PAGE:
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Tax professionals perplexed by Treasurer's stand on trusts

Publication date: 10 Dec 97 | Source: THE TAX INSTITUTE

Tax professionals perplexed by Treasurer's stand on trusts

Comments by Federal Treasurer Peter Costello regarding the taxation of trusts reflect an uncritical acceptance of tax office propaganda and are seriously skewing the debate on the treatment of these legitimate business structures, according to Taxation Institute of Australia President, Mr Richard Gelski.

The tax profession remains perplexed at the continued attack on trusts, a vehicle which is the most common alternative to a company for small to medium businesses," Mr Gelski said.

"We can't understand, given the cogent arguments put forward by tax professionals that the advisers to the Treasurer can still be missing the point."

"Focussing the argument on the insinuation that beneficiaries of trusts are unfairly advantaged under the current tax regime distracts attention from a much more important reform issue that shareholders in companies are the ones who are being disadvantaged."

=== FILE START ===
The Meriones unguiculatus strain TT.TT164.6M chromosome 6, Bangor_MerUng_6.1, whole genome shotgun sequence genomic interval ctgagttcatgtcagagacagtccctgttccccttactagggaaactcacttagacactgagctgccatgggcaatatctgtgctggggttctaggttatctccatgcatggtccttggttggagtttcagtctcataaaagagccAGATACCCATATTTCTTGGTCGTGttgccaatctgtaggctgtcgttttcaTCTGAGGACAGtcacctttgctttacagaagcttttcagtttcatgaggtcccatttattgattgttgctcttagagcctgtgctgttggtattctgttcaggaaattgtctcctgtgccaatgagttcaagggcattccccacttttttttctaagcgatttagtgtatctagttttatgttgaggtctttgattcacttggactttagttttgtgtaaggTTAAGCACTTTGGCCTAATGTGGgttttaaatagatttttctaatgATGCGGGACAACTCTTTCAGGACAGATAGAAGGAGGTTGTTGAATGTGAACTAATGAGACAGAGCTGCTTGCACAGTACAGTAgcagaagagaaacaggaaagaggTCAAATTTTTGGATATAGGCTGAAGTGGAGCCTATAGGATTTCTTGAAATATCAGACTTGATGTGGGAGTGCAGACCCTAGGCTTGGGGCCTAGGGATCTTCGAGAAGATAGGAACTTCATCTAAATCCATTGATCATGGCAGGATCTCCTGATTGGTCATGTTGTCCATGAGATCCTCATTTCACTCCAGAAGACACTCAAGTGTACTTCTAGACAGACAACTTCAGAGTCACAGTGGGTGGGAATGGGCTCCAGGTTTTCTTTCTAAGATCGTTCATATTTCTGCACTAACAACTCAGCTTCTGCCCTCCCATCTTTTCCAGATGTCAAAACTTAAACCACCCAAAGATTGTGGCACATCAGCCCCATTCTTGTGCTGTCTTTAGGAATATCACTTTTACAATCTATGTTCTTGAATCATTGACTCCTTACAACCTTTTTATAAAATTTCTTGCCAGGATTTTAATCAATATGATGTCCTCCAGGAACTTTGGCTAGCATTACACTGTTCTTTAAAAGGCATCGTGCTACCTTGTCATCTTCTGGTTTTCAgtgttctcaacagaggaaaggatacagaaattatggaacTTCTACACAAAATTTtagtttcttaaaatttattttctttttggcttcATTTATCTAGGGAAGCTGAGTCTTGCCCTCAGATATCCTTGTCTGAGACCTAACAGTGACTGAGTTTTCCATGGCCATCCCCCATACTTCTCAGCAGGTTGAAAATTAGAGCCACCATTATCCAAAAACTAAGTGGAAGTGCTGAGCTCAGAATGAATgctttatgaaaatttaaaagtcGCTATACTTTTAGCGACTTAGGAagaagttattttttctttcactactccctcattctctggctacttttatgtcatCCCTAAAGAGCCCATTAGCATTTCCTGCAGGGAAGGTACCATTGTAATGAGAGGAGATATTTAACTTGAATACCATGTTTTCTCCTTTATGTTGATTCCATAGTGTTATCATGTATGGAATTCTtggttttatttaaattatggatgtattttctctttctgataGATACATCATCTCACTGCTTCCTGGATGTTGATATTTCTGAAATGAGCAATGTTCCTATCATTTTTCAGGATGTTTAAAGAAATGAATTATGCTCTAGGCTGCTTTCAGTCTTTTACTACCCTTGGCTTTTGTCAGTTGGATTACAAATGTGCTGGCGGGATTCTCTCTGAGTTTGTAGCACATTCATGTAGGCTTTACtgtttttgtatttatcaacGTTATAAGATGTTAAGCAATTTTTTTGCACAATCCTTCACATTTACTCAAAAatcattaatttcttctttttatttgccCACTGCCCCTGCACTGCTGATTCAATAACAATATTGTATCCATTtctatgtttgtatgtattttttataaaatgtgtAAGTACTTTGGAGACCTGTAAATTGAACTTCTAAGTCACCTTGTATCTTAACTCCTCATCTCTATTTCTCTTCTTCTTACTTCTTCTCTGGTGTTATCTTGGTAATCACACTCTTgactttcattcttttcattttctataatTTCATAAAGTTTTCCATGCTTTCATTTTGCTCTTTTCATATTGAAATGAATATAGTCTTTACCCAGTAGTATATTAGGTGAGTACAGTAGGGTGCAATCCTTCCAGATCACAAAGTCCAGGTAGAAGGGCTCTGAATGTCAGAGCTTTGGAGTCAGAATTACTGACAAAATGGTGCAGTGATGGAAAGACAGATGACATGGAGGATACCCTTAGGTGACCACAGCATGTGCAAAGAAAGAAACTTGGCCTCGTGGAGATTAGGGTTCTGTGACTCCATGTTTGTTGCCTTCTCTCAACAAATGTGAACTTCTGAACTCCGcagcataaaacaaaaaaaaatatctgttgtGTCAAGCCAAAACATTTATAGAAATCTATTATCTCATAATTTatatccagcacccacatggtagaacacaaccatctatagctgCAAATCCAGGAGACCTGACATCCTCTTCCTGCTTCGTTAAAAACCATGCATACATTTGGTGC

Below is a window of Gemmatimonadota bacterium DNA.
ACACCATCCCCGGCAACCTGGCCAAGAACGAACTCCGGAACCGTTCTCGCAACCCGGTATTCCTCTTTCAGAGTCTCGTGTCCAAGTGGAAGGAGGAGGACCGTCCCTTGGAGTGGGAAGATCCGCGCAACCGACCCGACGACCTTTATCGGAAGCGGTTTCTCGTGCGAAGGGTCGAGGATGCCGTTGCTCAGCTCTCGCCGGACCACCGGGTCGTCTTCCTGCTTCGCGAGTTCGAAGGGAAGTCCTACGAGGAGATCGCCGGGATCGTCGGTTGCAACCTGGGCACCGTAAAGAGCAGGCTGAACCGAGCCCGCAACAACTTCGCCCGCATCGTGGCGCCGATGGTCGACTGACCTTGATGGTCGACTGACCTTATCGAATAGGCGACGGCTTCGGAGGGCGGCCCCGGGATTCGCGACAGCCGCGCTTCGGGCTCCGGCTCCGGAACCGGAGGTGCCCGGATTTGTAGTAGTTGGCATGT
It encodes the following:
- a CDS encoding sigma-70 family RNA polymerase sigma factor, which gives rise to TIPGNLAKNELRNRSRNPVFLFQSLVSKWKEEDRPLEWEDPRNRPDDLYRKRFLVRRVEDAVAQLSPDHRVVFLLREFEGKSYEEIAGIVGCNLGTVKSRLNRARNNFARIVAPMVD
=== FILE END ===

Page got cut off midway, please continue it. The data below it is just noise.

"Failure to approach the matter in an even handed and fair manner has distorted the debate," he said.

Mr Gelski went on to state that moves by the Government to restrict access to legitimate tax free benefits of trusts was unfair.

"The Government has already specifically recognised the legitimacy of trusts by enabling them to have access to tax concessions such as goodwill exemptions. It is unfair to deprive trusts of these benefits solely because they are trusts," Mr Gelski said.

"The Treasurer's implication that trusts are established by high net wealth individuals, or anyone else, solely with sinister motives of tax avoidance is wrong."

"Where is the proof?" Mr Gelski asked.

"I challenge the Treasurer to call on the Tax Office to tell us how much of the expected $800 million per annum has been collected from the so-called 'rich list'. Bald statements that tax free benefits have been passed through to trusts which have been investigated are of assistance to no one. Such benefits might be entirely legitimate," he said.